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The SME underinsurance crisis

There are approximately 4.3 million small or medium-sized enterprises (SMEs) in the UK and alarmingly, around 80% are underinsured. In addition, government research suggests that one in five businesses suffer a major disruption every year — with 80% of those affected closing within 18 months. There’s no avoiding the fact that while insurers and brokers can provide guidance in many ways, it’s the SME policyholder who really must engage with any potential underinsurance issues at policy inception.

Although it would be a mistake to assume that bigger businesses at the other end of the spectrum are getting their sum insured correct. Even the most experienced risk managers can find it difficult to gather sufficient detail and feel confident in the information they provide to insurers. With larger organisations that have multiple sites to cover, they will likely float sum insured coverage across those locations. The average is likely to apply only if the overall amount is insufficient – even if it’s too low for the individual site making a claim.

The issue as it relates to SMEs is less of a crisis and more of a persistent problem that goes back many years. It crystallizes when policyholders make a claim — taking several factors into account:

Duty of Fair Presentation Act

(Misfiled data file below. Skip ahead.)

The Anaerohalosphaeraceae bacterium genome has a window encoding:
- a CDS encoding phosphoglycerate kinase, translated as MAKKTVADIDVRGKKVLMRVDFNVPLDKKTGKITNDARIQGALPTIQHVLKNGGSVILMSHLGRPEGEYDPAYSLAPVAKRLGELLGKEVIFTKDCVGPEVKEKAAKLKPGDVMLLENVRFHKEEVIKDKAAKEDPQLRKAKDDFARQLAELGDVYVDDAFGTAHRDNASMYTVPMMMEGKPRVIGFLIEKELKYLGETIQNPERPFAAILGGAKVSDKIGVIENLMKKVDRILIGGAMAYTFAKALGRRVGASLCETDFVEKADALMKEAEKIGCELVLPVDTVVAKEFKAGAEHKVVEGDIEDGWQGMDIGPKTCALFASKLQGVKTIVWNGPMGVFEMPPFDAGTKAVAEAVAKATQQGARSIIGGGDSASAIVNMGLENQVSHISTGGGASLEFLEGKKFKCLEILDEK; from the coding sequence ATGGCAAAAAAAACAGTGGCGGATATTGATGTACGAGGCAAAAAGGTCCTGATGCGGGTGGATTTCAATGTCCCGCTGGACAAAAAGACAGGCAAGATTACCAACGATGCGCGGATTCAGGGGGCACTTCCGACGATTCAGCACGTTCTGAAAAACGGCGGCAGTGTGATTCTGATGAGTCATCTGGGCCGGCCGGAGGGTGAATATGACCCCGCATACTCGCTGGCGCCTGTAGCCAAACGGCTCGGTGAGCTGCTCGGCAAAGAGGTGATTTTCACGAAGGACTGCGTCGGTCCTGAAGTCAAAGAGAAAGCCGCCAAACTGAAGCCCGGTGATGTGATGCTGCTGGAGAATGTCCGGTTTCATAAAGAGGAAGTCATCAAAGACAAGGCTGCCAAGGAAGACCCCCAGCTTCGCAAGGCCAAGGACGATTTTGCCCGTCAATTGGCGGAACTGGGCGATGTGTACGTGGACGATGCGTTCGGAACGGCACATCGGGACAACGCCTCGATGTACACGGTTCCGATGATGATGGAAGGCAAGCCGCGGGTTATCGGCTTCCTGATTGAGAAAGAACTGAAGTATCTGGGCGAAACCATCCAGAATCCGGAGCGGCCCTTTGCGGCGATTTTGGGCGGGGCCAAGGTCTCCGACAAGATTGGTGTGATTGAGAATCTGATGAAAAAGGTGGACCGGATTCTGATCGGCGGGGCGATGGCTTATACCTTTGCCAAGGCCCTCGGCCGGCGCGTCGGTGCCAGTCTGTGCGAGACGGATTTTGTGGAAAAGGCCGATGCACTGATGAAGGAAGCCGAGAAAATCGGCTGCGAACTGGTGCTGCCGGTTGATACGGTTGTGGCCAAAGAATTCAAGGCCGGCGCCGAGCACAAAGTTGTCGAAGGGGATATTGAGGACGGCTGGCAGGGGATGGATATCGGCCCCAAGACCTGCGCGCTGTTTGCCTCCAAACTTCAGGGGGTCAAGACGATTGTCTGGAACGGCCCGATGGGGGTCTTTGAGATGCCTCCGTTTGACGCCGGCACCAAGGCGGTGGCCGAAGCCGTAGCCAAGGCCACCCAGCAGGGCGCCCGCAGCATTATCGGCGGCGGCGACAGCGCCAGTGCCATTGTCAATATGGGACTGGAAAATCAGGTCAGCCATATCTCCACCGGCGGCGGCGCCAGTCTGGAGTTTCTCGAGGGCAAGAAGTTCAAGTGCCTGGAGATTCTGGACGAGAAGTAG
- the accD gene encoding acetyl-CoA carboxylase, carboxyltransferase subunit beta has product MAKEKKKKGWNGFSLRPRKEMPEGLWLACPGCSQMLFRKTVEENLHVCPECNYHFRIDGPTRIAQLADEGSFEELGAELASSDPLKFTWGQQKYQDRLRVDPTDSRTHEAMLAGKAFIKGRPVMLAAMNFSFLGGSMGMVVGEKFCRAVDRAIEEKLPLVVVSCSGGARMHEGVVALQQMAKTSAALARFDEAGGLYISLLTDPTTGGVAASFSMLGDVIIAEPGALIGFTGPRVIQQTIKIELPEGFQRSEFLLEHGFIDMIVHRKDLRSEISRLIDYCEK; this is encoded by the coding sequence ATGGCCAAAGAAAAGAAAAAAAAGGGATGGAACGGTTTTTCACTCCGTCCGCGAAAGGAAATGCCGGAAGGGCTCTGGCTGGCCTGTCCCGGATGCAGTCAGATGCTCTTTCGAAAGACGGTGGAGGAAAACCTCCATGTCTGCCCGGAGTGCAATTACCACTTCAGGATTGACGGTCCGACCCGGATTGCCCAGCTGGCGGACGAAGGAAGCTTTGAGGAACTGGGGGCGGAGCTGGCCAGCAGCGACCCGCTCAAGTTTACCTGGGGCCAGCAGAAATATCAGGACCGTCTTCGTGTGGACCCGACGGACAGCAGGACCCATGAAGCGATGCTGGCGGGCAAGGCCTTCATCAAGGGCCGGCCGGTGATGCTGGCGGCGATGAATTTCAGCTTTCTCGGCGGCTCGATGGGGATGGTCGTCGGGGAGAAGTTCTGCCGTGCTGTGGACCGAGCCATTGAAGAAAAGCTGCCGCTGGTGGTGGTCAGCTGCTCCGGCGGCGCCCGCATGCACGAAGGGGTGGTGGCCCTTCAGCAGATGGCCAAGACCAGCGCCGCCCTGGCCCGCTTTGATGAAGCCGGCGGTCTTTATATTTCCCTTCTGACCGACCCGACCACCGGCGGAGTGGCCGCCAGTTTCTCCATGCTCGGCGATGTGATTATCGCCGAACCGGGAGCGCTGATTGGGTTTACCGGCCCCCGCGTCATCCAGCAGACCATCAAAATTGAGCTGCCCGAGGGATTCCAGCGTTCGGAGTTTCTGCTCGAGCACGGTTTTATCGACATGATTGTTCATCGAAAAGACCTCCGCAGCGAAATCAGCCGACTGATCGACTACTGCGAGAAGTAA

Underinsurance is every business owner’s nightmare. It can cause significant stress for employees, delays in agreeing repairs, difficulties in appointing contractors, a reduced final settlement and exacerbation of any BI losses — which may or may not be insured. In extreme cases, notwithstanding policies provide a contractual remedy for instances of underinsurance. In fact, the degree may be so great that it constitutes a breach of the Duty of Fair Presentation under the Insurance Act of 2015.

Average clause

At the risk of stating the obvious, the person in the best position to get the sum insured correct isn’t the broker or the insurer – it’s the policyholder. It’s unrealistic to expect insurers to appoint loss adjusters to comment on the adequacy of sum insured at policy inception. Not everybody makes a claim and investigating the adequacy of sum insured would push up premiums for all.

Insurers accept that getting the sum insured correct isn’t always easy, and most policies include an 85% average clause to allow for a margin of error. If a sum insured is 85% adequate or higher, the average will not apply. However, it would apply in full for 84% adequacy or lower. You only really know what a value at risk should be if everything burns down and must be replaced. For instance, a partial loss impacting two end bays of a large warehouse can be disproportionately expensive to repair and doesn’t necessarily relate to the adequacy of the sum insured for the entire building.

Improved policy wording